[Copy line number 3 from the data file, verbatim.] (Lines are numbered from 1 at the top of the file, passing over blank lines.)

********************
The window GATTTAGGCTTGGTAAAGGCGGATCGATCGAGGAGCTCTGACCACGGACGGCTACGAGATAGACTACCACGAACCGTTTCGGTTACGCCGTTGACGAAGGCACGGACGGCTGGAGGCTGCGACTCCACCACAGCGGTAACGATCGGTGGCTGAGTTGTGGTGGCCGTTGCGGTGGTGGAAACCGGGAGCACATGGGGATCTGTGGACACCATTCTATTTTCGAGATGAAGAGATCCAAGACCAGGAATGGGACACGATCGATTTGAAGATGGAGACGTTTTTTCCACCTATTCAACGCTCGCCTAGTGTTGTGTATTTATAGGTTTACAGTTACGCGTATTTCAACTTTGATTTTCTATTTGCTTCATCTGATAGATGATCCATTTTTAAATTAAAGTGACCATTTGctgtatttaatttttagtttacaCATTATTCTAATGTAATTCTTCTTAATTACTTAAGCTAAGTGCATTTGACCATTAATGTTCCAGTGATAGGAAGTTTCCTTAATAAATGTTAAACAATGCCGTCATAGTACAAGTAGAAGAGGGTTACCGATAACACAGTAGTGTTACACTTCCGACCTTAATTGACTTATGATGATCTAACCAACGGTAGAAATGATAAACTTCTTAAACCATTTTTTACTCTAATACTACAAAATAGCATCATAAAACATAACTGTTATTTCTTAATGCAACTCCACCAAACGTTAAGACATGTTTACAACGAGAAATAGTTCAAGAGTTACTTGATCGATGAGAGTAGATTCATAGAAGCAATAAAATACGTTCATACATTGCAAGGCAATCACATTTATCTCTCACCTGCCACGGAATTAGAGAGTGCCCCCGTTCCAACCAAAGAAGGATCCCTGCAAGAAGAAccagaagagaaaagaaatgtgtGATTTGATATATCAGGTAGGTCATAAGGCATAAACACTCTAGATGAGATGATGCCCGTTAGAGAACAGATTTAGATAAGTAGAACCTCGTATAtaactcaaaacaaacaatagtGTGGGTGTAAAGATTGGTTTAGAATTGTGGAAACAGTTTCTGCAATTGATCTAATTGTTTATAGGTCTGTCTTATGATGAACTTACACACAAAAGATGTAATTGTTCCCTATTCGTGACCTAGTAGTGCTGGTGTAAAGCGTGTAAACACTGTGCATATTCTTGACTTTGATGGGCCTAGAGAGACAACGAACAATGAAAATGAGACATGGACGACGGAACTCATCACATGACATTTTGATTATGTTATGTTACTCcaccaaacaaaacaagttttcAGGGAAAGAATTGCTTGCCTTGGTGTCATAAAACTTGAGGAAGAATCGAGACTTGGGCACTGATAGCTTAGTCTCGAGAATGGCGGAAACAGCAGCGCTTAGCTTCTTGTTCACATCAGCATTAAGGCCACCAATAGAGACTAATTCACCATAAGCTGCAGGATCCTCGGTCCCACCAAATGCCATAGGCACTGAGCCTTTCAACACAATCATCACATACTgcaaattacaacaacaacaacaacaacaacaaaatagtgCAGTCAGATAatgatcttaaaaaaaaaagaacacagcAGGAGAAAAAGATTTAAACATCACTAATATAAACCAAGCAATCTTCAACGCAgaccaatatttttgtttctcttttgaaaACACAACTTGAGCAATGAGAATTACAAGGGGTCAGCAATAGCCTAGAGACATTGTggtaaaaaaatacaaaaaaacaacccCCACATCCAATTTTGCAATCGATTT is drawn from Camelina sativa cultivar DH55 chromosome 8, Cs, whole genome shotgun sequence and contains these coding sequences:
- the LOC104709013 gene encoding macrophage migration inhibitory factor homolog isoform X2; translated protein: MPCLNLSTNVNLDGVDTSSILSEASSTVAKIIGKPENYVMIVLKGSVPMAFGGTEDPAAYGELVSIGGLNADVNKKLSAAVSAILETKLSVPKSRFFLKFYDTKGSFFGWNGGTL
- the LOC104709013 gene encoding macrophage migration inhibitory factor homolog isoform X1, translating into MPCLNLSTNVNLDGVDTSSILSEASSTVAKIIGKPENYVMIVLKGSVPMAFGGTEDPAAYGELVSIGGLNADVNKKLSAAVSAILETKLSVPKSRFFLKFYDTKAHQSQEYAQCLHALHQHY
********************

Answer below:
- the LOC104709013 gene encoding macrophage migration inhibitory factor homolog isoform X1, translating into MPCLNLSTNVNLDGVDTSSILSEASSTVAKIIGKPENYVMIVLKGSVPMAFGGTEDPAAYGELVSIGGLNADVNKKLSAAVSAILETKLSVPKSRFFLKFYDTKAHQSQEYAQCLHALHQHY